The Department of Homeland Security is offering managed cybersecurity services free of charge as an incentive to get financially strapped local, state and territorial governments to adopt the cybersecurity framework.
While most organizations are focusing on compliance, they are ignoring basic human-factor security risks that technology cannot fix, says Hord Tipton, executive director of the International Systems Security Certification Consortium, better known as (ISC)Â².
While massive DDoS attacks were dominant in 2013, this year, smaller application-layer attacks going after such things as log-in pages and password files are far more common, says Rich Bolstridge, chief strategist, financial services, at Akamai Technologies.
Getting the healthcare sector prepared for new and emerging cybersecurity threats is a new focus this year for the Office of the National Coordinator for Health IT, says its chief privacy officer, Joy Pritts.
Researchers at Dell SecureWorks have identified some 146 unique malware families that are targeting cryptocurrencies. Approximately 100 of those have emerged in just the last year, says Pat Litke, security analysis adviser for the company's CyberThreat unit.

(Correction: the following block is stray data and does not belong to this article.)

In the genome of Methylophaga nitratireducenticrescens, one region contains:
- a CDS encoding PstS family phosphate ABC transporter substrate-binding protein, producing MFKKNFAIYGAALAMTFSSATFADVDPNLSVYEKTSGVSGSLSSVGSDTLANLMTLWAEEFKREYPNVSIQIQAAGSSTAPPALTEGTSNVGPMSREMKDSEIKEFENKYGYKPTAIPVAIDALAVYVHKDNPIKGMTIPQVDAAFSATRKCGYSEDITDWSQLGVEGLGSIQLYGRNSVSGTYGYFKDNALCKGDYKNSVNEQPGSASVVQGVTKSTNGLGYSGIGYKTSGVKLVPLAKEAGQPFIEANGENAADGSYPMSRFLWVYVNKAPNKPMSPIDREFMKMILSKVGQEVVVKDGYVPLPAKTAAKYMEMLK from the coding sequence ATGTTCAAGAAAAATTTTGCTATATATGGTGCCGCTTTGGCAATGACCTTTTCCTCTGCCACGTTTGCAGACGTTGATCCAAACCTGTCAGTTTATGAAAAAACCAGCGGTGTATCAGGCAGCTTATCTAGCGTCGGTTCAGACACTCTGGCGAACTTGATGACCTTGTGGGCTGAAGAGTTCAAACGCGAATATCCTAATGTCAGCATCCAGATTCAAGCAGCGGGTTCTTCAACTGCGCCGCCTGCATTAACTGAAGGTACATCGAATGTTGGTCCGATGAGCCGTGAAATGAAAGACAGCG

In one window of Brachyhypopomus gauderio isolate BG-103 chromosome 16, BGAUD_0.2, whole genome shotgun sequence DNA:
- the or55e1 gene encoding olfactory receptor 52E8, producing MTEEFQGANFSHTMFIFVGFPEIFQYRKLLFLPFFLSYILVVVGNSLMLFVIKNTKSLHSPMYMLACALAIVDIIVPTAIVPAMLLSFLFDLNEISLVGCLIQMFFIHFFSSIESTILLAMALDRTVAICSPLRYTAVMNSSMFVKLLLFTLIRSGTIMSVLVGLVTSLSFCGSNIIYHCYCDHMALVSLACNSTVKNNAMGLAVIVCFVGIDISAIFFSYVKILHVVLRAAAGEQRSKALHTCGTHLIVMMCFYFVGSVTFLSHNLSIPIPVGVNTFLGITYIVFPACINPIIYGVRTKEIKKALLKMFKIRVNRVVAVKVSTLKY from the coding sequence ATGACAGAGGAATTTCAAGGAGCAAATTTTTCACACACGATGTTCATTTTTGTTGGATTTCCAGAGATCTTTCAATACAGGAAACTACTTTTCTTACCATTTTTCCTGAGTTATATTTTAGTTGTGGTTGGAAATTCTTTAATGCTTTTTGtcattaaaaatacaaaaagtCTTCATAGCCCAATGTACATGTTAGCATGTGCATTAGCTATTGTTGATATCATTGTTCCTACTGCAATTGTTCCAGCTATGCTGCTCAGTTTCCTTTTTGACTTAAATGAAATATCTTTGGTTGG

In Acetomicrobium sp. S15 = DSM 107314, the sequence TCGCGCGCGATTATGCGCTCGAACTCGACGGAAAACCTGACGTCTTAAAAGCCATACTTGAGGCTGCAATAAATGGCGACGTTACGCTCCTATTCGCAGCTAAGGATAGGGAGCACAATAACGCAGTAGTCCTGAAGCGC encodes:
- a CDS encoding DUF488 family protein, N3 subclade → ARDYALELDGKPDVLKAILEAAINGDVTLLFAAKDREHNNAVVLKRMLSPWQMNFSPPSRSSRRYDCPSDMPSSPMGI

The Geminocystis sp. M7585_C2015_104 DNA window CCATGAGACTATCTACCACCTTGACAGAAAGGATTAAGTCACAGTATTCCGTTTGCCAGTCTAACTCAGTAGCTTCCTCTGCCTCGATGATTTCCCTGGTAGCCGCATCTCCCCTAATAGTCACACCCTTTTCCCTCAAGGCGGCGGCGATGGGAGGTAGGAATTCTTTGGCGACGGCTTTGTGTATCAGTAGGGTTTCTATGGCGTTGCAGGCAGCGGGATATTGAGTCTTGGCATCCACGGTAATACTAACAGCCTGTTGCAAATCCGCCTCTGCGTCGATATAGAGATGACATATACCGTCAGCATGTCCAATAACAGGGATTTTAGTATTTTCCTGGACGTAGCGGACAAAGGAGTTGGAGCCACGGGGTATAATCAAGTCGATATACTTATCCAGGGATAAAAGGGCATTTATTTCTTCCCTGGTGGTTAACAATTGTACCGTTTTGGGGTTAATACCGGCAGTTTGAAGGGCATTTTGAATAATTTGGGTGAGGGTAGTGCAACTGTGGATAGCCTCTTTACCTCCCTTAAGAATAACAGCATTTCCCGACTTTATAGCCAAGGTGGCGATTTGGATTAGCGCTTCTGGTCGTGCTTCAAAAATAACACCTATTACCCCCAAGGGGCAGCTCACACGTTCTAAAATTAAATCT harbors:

Although the growth of cloud-based data centers offers opportunities to more rapidly deploy applications, it also raises new security issues, says Steve Pao, senior vice president at Barracuda Networks.
Many endpoints in the healthcare sector, including medical devices, are being hacked because of inadequate security, according to a new study from the SANS Institute that identified apparent vulnerabilities at 375 organizations.
Now that the cybersecurity framework has been released, security experts are pondering whether the voluntary approach to following the guidance might eventually need to be replaced by some sort of mandate.
The RSA Conference 2014 will be held Feb. 24-28 in San Francisco, and Information Security Media Group will be the only Diamond Media Sponsor. Learn what's on the agenda at this world-class security event.
Today's threat landscape is rapidly expanding to include cyber-attacks attributed to nation states. How must organizations respond? Mike McConnell, former U.S. National Intelligence Director, shares insight.
Some people say the U.S. faces a cybersecurity staffing shortage. Renowned computer science professor Eugene Spafford disagrees. He discusses what he sees as the real shortage and what we can do about it.